Cultural fit 2020: The corporate culture is key | SEI - Swiss Engineering Institute
Cultural fit 2020: The corporate culture is key
September 03, 2018
By SEI Redaktion

Collaboration

Cultural fit 2020: The corporate culture is key

Cultural fitis a term taken from personnel psychology that describes the similarities that should exist between employees and employers. The cultural fitrefers to the corporate culture, and specifically to values and actions. This means, in addition to key data such as working hours and salaries, more and more cultural requirements with an immaterial character, such as values, ideas and morals, are appearing. 

Thus, the social goal of sustainability has an ethical dimension when it comes to living together with present and future generations. Companies that take the concept of the cultural fit seriously will become more attractive in the labour market. The cultural fit that appeals to the younger generation sought by employers is strengthened when the corporate culture is shaped by authentically-lived values. What does this mean in practice?

Participative organisational approaches can also be used effectively within large corporate groups. Take, for example, Lufthansa AG in Germany: Within the structures of this large company, a small unit has been created – zeroG GmbH. Forty data specialists in this part of the group are working on algorithms intended for air traffic. 

One division focuses on web analytics, i.e. the question of how data can be collected and evaluated on digital channels such as websites or social media in order to gain valid insights into customers' preferences and wishes. In predictive analytics, the goal is to use big-data tools to deduce probable future developments from historical data. All this takes place at Frankfurt Airport in a separate office wing.

"As a start-up subsidiary of the Lufthansa group, the aim is to maintain a subculture of personal responsibility in a very traditional group environment", says Joan Hinterauer, who has observed the situation at zeroG GmbH. The organisational consultant from Austria is certain that "this is not some artificial start-up."

The employees are equipped with real decision-making competence – a factor that should appeal to young people in particular. It is a path that CEO Peter Ahnert is deliberately taking. "The decision is yours", he says to his employees – for example by means of new discussion culture. Ahnert: "My arguments are as good as any other arguments." In a previous CEO position, he often experienced the following: As soon as he said something, the discussion turned in his favour, solely because of the "stripes on his shoulder". But this new path is full of obstacles. For example, some data specialists have deep-seated behavioural patterns. "What should we do?" This question keeps popping up, despite the CEO's openness. Personal responsibility can be uncomfortable...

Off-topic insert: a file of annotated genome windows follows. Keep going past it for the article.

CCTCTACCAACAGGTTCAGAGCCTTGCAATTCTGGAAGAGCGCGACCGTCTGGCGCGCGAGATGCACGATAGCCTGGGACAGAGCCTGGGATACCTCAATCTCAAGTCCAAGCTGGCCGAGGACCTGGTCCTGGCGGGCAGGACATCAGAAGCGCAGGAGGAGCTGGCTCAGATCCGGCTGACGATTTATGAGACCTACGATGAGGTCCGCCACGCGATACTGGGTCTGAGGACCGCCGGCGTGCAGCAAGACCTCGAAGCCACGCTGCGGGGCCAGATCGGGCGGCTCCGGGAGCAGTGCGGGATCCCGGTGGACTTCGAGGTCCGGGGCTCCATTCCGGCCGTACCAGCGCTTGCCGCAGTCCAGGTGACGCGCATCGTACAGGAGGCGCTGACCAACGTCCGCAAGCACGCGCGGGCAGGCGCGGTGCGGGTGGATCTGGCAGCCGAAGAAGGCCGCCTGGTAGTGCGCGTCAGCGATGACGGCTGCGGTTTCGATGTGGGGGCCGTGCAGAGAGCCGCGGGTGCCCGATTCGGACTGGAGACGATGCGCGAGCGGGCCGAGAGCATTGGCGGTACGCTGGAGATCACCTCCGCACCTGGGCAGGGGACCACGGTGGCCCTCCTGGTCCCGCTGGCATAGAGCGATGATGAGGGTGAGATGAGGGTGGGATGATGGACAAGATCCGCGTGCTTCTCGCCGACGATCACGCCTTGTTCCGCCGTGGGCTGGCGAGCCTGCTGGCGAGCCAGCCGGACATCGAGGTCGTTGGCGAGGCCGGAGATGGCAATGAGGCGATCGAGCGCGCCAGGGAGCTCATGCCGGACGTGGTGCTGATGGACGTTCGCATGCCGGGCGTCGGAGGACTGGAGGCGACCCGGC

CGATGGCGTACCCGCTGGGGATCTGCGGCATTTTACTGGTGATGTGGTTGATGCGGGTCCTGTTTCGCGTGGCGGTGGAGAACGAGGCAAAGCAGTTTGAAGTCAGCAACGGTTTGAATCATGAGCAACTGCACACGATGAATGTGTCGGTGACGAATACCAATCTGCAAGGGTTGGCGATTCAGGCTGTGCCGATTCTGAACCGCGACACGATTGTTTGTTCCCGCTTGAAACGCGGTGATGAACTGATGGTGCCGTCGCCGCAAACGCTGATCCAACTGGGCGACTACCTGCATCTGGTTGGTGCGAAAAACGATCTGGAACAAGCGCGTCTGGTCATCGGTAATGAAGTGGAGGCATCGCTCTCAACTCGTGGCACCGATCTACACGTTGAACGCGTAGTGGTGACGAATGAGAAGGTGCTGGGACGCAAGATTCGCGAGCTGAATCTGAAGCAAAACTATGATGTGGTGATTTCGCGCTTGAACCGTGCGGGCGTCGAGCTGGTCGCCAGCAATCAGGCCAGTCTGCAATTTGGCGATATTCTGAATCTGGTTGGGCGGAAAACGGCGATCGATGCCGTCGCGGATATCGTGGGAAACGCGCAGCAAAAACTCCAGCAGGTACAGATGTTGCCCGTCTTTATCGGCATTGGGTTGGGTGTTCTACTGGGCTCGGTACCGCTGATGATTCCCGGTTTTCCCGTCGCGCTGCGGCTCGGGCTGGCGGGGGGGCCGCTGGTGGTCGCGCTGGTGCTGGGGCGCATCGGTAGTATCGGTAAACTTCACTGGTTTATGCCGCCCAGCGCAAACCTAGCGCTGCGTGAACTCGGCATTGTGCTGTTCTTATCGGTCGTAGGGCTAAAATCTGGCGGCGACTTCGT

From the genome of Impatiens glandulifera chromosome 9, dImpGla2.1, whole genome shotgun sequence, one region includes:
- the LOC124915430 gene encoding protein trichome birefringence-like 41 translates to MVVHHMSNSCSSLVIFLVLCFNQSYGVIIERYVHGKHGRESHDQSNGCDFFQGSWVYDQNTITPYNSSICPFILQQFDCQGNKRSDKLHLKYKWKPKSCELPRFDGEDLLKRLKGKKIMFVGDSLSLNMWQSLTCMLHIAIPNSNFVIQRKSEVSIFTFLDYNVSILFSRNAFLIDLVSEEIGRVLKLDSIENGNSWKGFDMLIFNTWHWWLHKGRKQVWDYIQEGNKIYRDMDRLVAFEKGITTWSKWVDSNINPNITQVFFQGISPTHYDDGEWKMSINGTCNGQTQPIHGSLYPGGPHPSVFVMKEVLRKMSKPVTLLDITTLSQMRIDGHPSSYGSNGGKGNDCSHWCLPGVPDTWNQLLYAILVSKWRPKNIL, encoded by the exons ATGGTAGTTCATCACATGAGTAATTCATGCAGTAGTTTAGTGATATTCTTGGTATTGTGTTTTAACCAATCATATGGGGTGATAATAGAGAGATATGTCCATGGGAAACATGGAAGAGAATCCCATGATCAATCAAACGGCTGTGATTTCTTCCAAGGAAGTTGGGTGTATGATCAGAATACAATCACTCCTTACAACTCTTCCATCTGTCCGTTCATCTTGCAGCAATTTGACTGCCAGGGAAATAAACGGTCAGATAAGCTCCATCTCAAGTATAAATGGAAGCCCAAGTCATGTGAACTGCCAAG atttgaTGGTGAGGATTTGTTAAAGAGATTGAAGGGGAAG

Nevertheless, this different corporate culture shows that zeroG GmbH is on the "way to becoming a self-managing organisation", as Hinterauer puts it. "Innovation is a by-product in this community."

Increasing the wealth of experience

Naturally, zeroG GmbH is a flagship when talks turns to corporate cultures and cultural fits. Communication consultant Volker Oberkircher, however, paints a gloomy picture when it comes to co-determination in German companies: "As a rule, the least influential are the employees who are most affected – and best informed." Those who don't listen to them waste an important resource in the company: employees' wealth of experience. This harms the corporate culture and the cultural fit does not materialise. Clearly, participation has long been a question of competitiveness. Companies put their existence at risk if they do not take their employees seriously.

Promoting transparency

Democratic transparency improves the quality of decisions. Oberkircher, too, is convinced of this: "Homogeneity is harmful; a company needs a variety of solutions to survive in a rapidly changing environment." Many digital tools such as wikis and platforms can support such a corporate culture to enhance the cultural fit with Generation X and Y. However, "a company should always bring all employees on board and cultivate truly appreciative communication", says Oberkircher. 

Common goals and rewards

This is also confirmed by science. "Studies show that a positive corporate culture of openly talking about mistakes, helping each other and sharing knowledge is linked to a company's improved performance." 1The role of "information and reward systems" is particularly emphasized when it comes to team effectiveness. Motivation grows as groups pursue common goals and are rewarded together. "Self-management skills", i.e. the ability to consciously keep an eye on oneself and the work process, are also required. This calls for a great deal of autonomy and freedom in the workplace. The cultural fitwith the younger generation can succeed if the corporate cultureis open, democratic and transparent.

1Hirche / Kurmann / Pallmann (2016):"Collaboration Index – successful collaboration between specialists", "SEI Swiss Engineering Institute", Zurich, Munich

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